Rural round-up

10/02/2021

Pandemic disruption highlights challenges looming for farming – Anna Campbell:

Walk into any New Zealand supermarket and life feels pretty normal. The shelves are filled with staples of bread and toilet paper and there is the usual melee of highly packed and processed products vying for attention.

Normality, though, hides the continued disruption many New Zealand food producers and manufacturers face as they experience delays in ingredient and product transport and associated increasing costs.

I have heard of New Zealand companies bringing more of their production processes back on-shore in an effort to mitigate supply chain uncertainty, and many companies are having to buy ingredients in large amounts, at increased costs, to ensure continued supply.

Internationally, food access continues to cause major problems. . . 

Pick Nelson campaign calls on Kiwis to help out with the summer harvest – Tim Newman:

A new campaign is calling on Kiwis to head to Nelson to fill the hundreds of jobs available for the summer harvest in the region.

The Pick Nelson Tasman campaign was launched by Project Kōkiri this week, part of a collaboration between local government, iwi, and business organisations to respond to the economic fallout of Covid-19.

Project Kōkiri spokesman Johny O’Donnell said while the region was renowned for growing some of the world’s best produce, some estimates suggested Nelson/Tasman’s horticulture industry was facing a shortfall of more than 1600 workers.

“These jobs used to be primarily filled by travellers and international workers, but while our borders remain closed there’s a big shortage of staff. . . 

 

Cheese nomenclature in spotlight – Ashley Smyth:

Does a feta by any other name taste as good?

This is the conundrum facing New Zealand cheesemakers, who may have to change the names of some of their cheese varieties, if the European Union (EU) gets its way.

New Zealand Specialist Cheesemakers Association spokesman and Whitestone Cheese managing director Simon Berry said the topic has come about because of Brexit, and the EU opening up for trade negotiations with “the world”.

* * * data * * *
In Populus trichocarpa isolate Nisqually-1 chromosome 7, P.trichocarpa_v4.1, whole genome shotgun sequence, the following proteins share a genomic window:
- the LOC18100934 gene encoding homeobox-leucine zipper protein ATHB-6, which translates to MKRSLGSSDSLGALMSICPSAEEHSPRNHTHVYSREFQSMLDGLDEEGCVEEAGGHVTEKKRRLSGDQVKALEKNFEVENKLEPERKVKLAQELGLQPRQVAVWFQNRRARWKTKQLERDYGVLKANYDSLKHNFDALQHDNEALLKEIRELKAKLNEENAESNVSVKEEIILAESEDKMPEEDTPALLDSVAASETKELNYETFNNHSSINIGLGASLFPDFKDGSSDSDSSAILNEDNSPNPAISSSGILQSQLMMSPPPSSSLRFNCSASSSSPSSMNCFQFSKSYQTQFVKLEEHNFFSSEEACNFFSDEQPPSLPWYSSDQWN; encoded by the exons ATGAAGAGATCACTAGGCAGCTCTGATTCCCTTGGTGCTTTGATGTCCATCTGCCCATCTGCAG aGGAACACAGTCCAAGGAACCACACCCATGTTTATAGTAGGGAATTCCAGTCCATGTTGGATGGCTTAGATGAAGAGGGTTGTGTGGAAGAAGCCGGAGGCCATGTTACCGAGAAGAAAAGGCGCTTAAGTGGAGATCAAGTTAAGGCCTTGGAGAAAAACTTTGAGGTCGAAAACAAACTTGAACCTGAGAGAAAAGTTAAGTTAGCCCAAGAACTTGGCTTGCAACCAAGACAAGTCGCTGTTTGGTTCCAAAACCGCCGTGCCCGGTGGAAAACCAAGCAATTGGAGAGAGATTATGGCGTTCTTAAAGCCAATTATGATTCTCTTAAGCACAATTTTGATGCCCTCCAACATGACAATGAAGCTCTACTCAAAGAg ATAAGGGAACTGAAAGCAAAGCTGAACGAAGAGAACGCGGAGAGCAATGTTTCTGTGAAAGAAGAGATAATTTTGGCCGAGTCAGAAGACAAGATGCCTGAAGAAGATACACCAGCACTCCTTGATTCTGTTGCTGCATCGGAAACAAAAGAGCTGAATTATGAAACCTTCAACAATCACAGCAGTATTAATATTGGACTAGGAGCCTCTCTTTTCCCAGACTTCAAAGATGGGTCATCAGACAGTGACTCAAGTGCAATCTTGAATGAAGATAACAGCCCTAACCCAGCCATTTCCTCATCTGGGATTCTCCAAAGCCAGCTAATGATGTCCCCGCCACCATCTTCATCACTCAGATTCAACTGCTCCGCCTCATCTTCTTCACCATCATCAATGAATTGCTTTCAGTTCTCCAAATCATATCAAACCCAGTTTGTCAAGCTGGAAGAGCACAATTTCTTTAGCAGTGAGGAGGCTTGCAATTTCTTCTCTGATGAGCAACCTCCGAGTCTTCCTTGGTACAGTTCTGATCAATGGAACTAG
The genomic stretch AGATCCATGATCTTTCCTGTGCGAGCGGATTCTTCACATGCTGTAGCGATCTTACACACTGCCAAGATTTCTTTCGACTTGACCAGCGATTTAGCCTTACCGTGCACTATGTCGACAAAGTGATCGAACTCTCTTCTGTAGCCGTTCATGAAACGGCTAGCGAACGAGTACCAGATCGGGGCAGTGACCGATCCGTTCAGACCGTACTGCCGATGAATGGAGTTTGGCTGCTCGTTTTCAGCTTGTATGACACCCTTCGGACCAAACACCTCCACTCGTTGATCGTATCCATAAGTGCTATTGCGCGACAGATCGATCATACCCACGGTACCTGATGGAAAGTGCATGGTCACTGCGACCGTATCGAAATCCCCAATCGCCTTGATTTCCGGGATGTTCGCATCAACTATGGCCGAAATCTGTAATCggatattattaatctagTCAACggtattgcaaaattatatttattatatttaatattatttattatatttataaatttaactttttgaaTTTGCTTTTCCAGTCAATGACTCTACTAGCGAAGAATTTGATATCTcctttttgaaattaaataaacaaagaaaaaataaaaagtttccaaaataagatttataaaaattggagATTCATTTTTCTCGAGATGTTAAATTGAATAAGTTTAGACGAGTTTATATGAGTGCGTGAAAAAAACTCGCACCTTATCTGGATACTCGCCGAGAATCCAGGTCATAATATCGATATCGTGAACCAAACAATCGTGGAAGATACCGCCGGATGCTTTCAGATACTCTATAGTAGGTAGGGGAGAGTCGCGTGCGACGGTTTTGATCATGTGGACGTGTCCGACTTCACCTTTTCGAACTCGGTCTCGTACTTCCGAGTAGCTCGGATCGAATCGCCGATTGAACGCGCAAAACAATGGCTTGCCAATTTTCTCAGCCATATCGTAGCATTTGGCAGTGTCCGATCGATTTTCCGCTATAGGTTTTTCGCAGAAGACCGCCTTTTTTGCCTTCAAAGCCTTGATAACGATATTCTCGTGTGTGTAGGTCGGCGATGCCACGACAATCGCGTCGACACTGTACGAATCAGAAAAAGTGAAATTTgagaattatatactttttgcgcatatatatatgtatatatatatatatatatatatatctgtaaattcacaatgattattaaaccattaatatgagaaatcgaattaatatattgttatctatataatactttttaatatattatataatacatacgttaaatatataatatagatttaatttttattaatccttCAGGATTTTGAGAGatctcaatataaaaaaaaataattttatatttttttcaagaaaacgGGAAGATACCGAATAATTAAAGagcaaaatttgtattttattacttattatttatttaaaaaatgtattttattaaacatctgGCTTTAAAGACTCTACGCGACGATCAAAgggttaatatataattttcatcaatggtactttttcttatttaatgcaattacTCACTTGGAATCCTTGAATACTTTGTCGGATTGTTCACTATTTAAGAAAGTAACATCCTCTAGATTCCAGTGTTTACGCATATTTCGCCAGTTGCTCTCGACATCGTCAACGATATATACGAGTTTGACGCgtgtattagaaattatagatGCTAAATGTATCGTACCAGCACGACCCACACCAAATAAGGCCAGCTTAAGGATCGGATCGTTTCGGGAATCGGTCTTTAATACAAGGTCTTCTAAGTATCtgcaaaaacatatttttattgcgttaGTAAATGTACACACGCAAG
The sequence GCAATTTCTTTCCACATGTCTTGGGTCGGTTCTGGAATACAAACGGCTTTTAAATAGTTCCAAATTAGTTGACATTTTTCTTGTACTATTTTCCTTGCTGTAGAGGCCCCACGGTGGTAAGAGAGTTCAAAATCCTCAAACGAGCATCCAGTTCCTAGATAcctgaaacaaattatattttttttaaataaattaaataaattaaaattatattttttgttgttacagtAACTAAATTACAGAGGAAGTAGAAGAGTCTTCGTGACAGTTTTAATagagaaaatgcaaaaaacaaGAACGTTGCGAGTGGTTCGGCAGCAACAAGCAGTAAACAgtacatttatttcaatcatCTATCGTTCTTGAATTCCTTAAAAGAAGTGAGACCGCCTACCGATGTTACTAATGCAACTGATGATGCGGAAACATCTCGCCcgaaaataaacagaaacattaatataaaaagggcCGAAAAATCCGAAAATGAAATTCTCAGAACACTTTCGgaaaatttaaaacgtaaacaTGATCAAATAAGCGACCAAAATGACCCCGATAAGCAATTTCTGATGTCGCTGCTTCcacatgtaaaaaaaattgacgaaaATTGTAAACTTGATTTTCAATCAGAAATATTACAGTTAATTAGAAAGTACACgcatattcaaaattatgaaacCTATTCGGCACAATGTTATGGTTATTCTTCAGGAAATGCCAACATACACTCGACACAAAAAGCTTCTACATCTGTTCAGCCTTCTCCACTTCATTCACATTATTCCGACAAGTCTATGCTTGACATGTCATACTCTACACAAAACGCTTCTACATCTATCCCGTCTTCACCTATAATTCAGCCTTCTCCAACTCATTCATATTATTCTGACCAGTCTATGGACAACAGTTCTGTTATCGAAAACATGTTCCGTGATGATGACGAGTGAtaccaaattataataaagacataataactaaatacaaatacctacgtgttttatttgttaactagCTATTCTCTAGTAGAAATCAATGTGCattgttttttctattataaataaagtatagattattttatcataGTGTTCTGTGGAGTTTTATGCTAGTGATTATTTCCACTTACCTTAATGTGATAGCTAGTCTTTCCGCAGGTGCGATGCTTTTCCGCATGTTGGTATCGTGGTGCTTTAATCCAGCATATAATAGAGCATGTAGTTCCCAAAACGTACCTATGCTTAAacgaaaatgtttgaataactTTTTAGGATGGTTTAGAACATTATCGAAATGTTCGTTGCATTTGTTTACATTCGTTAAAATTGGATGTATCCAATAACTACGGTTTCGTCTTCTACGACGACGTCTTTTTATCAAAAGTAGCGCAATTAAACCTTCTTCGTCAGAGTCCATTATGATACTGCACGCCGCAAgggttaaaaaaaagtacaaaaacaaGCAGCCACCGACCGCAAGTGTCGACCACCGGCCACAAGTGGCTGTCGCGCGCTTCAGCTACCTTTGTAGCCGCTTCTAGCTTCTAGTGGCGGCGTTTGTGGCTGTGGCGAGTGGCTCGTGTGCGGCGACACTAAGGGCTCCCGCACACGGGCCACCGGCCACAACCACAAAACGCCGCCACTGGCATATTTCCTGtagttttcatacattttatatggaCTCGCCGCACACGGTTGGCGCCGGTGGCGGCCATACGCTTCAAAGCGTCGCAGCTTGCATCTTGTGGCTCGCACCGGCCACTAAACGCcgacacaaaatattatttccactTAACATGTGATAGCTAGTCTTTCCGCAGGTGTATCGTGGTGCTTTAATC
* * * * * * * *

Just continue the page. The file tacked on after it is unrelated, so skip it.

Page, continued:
“So now our trade ministers are meeting with the UK as well as the EU, and the EU has turned around and said ‘OK, if we’re renegotiating, we now want to protect these names’ . . . and they’ve come out with a list,” Mr Berry said. . .

Repairs connect lavender farm with the world – Rebecca Ryan:

When you live in Danseys Pass, you have to be prepared for anything and take whatever happens on the chin, Jo and Barry Todd say.

After flooding closed Danseys Pass Rd for almost a month at the peak of the lavender season, Mr and Mrs Todd were pleased to finally be able to welcome visitors back to their lavender farm and shop this week. The Waitaki District Council reopened the road on Monday.

The couple started Danseys Pass Lavender on their 4ha property in 2009 and had seen it all living in remote North Otago; they had been snowed in, and flooding had taken out bridges on either side of their home in previous years.

They did not get too stressed about having no customers for almost a month — they had started the business as a way to keep busy as they reached retirement age. . . 

Easing into vineyard ownership – Ashley Smyth:

Kurow is a familiar stomping ground for Alisa Nicholls, but she and husband Paul are venturing into unfamiliar territory by taking the reigns at River-T Estate.

“It’s a completely new industry for us. We’re just sort of taking it all in,” Mrs Nicholls said last week.

The pair took over the vineyard and cellar door from the original owners, Karen and Murray Turner, on January 21 and are easing themselves into their new lifestyle.

“We’re really lucky Karen and Murray are sticking around until February 8, so we’re just sort of learning from them, which is great … they’ve been very helpful.” . . 

Regional Australia ‘should not pay bill for climate target’  – John Ellicott:

Federal Agriculture Minister David Littleproud has backed his Nationals leader, saying agriculture had already done much of the heavy lifting on limiting carbon pollution and should not be hit in any future climate target process.

On the weekend Nationals leader Michael McCormack said Australia should follow New Zealand and cut agriculture from any possible 2050 zero emissions taxes or penalties as this would hurt regional Australian communities.

Any move forward to control carbon pollution had to be done through technology advances, he said.

“Well what we need to make sure is that we don’t disproportionately affect regional Australia,” he told Sky News. . . 


Rural round-up

04/04/2018

The future of everything: Why the third industrial revolution is a risk to NZ – John McCrone:

Who is Jeremy Rifkin and why does he have economists worried? After Europe and China, his message of disruptive change is now stirring interest in New Zealand. JOHN MCCRONE reports.

Artificial meat gets you thinking. If it is another exponential technology – a wave breaking over the world in the next five to 15 years – how can the New Zealand economy survive?

Auckland food futurist Dr Rosie Bosworth sounded the alarm bells at the Tipping Points conference, hosted by the Environmental Defence Society (EDS) last August.